Due to the small size of Israel, the concentration of high-tech firms across much of the country is enough for it to be recognised as one large cluster. Most activity is located in the densely populated areas of metropolitan Tel Aviv, Haifa (Matam), and Jerusalem (Technology Park, Malha, Har Hotzvim and JVP Media Quarter in Talpiot), and the Startup Village Ecosystem in the Yokneam area, although some secondary with additional activity include the corridor to Beer Sheba, including Kiryat Gat, and the Western Galilee. In all, this is an area no larger than 6000 square kilometers, half of the extended Silicon Valley's geographical coverage.[5]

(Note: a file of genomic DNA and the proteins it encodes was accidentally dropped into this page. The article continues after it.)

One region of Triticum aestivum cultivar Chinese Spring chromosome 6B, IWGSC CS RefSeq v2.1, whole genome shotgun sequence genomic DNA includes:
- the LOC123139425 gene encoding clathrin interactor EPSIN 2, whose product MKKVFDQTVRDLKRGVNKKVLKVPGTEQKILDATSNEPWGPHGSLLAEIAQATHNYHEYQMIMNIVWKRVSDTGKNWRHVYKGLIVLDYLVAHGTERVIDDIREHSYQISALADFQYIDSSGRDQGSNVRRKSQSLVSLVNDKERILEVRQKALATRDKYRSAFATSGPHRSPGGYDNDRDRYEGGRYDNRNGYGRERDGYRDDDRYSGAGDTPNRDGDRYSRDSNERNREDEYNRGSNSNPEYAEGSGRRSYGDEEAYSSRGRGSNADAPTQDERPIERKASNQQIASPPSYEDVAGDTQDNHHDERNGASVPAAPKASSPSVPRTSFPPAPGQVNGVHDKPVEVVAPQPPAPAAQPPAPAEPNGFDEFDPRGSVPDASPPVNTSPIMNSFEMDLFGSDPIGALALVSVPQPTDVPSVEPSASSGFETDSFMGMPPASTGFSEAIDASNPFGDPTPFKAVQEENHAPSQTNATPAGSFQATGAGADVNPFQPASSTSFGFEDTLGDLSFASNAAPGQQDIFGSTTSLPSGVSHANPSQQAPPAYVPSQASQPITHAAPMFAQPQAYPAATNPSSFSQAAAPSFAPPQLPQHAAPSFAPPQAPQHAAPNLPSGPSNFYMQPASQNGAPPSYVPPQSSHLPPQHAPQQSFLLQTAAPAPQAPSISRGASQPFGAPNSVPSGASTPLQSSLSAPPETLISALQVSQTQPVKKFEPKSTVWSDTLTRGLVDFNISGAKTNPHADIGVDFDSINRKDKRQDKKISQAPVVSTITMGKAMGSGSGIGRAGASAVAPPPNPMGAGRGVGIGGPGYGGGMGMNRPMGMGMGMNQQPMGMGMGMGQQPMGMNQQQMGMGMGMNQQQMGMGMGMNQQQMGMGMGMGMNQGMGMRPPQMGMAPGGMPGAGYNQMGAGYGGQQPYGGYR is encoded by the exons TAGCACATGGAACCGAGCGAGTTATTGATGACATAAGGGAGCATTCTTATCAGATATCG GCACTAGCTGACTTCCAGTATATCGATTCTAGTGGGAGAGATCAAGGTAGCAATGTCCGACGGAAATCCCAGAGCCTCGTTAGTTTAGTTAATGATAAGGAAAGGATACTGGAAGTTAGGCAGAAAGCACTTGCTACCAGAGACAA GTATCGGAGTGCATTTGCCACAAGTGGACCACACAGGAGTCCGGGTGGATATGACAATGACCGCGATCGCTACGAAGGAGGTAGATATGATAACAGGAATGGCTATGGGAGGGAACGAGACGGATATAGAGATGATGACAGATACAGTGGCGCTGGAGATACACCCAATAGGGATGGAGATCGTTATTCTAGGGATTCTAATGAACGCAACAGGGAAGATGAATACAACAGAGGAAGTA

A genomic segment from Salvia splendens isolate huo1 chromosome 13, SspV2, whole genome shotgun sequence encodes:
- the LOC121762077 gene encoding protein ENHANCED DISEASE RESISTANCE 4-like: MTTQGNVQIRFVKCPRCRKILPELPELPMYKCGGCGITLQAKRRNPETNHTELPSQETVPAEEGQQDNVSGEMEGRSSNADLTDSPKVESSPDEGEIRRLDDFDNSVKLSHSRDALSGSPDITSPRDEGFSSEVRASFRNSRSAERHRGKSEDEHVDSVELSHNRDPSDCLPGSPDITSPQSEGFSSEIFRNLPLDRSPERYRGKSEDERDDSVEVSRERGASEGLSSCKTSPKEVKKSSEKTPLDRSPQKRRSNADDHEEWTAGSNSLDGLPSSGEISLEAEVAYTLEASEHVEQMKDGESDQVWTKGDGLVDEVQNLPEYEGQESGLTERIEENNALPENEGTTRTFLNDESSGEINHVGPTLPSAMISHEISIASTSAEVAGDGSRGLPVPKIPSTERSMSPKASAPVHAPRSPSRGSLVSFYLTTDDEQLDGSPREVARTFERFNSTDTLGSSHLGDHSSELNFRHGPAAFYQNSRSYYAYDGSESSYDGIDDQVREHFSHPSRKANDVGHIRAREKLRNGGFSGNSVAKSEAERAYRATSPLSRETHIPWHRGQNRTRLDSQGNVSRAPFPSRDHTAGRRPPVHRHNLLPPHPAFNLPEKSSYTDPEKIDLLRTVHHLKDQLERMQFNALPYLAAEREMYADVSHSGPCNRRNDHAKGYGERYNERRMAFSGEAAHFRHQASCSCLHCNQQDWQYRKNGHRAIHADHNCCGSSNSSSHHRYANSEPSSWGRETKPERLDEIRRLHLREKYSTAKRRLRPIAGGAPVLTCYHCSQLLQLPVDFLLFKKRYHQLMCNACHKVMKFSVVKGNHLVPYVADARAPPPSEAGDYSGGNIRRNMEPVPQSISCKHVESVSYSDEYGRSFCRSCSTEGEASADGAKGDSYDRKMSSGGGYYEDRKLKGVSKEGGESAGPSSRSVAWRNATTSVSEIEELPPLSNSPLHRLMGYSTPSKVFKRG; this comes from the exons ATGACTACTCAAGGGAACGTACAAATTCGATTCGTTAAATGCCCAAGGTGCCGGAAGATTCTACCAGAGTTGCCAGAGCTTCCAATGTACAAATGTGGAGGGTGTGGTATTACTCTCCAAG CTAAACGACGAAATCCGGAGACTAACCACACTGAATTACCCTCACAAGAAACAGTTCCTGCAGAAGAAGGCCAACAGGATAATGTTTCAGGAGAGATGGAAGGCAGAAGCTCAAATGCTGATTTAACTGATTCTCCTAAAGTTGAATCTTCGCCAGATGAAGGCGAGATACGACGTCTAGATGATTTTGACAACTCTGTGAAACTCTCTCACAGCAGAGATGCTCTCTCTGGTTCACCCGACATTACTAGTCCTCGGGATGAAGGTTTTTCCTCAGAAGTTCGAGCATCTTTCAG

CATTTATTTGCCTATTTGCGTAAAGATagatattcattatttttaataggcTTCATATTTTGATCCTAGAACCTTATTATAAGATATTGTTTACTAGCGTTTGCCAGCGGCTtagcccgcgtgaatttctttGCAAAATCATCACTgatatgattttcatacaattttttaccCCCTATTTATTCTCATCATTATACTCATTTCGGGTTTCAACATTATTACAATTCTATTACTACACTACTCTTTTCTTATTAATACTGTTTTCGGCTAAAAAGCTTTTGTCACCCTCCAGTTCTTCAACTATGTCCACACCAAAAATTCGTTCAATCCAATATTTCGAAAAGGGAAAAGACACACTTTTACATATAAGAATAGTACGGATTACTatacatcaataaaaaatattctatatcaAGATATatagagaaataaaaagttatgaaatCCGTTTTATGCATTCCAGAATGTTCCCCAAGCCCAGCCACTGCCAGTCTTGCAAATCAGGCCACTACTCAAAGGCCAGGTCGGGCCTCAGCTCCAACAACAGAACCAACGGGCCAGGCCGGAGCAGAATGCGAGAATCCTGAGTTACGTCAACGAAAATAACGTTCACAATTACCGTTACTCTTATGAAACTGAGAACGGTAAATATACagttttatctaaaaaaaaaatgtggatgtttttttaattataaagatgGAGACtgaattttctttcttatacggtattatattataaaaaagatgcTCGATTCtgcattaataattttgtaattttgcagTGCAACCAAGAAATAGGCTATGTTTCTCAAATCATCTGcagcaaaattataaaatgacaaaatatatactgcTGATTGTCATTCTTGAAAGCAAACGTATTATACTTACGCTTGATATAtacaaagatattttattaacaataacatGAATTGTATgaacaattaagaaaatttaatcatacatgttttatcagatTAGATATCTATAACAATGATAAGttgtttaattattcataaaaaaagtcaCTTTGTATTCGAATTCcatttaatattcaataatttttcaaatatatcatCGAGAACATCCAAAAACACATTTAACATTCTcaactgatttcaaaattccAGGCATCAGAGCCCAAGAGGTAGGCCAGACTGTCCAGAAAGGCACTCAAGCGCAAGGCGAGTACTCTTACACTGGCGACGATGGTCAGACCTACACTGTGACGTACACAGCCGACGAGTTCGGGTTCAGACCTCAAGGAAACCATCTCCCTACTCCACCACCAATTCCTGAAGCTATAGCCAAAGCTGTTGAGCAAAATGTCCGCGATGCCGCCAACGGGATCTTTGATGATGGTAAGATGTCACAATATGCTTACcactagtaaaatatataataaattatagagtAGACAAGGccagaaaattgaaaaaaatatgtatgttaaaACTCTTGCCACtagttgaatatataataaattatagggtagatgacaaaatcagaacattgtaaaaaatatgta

In 2006, more than 3,000 start-ups were created in Israel, a number that is only second to the U.S.[21] Newsweek Magazine has also named Tel Aviv as one of the world's top ten "Hot High-Tech Cities".[22] In 1998, Tel Aviv was named by Newsweek as one of the ten technologically most influential cities in the world.[23] In 2012, the city was also named one of the best places for high-tech startup companies, placed only second behind its California counterpart.[24][25]

A cluster of software companies, who are monetizing "free" software downloads by adware or altering user's systems, has been dubbed Download Valley.[26][27]

Israeli venture capital industry

Jerusalem Venture Partners (JVP) compound in Jerusalem, one of Israel's largest venture capital firms